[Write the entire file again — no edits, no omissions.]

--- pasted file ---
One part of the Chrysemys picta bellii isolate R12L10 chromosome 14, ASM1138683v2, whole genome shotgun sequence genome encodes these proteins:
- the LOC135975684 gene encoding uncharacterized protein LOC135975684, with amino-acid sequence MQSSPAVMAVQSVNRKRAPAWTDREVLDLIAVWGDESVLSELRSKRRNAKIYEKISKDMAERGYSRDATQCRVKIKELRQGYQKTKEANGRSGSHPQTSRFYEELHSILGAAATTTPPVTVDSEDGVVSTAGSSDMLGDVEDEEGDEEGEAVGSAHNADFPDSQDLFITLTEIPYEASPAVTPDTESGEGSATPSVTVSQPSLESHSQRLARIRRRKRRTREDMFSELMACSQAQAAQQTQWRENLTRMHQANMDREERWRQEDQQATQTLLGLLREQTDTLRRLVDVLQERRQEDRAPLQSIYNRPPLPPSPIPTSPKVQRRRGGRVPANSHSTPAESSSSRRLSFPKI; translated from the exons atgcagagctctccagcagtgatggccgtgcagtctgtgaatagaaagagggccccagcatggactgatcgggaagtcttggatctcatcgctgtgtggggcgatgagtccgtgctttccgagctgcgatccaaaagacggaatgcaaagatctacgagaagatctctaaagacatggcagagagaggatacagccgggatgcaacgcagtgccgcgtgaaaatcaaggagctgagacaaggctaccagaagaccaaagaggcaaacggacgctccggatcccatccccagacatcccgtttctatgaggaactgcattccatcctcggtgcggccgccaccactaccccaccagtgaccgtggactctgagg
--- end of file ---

One part of the Chrysemys picta bellii isolate R12L10 chromosome 14, ASM1138683v2, whole genome shotgun sequence genome encodes these proteins:
- the LOC135975684 gene encoding uncharacterized protein LOC135975684, with amino-acid sequence MQSSPAVMAVQSVNRKRAPAWTDREVLDLIAVWGDESVLSELRSKRRNAKIYEKISKDMAERGYSRDATQCRVKIKELRQGYQKTKEANGRSGSHPQTSRFYEELHSILGAAATTTPPVTVDSEDGVVSTAGSSDMLGDVEDEEGDEEGEAVGSAHNADFPDSQDLFITLTEIPYEASPAVTPDTESGEGSATPSVTVSQPSLESHSQRLARIRRRKRRTREDMFSELMACSQAQAAQQTQWRENLTRMHQANMDREERWRQEDQQATQTLLGLLREQTDTLRRLVDVLQERRQEDRAPLQSIYNRPPLPPSPIPTSPKVQRRRGGRVPANSHSTPAESSSSRRLSFPKI; translated from the exons atgcagagctctccagcagtgatggccgtgcagtctgtgaatagaaagagggccccagcatggactgatcgggaagtcttggatctcatcgctgtgtggggcgatgagtccgtgctttccgagctgcgatccaaaagacggaatgcaaagatctacgagaagatctctaaagacatggcagagagaggatacagccgggatgcaacgcagtgccgcgtgaaaatcaaggagctgagacaaggctaccagaagaccaaagaggcaaacggacgctccggatcccatccccagacatcccgtttctatgaggaactgcattccatcctcggtgcggccgccaccactaccccaccagtgaccgtggactctgagg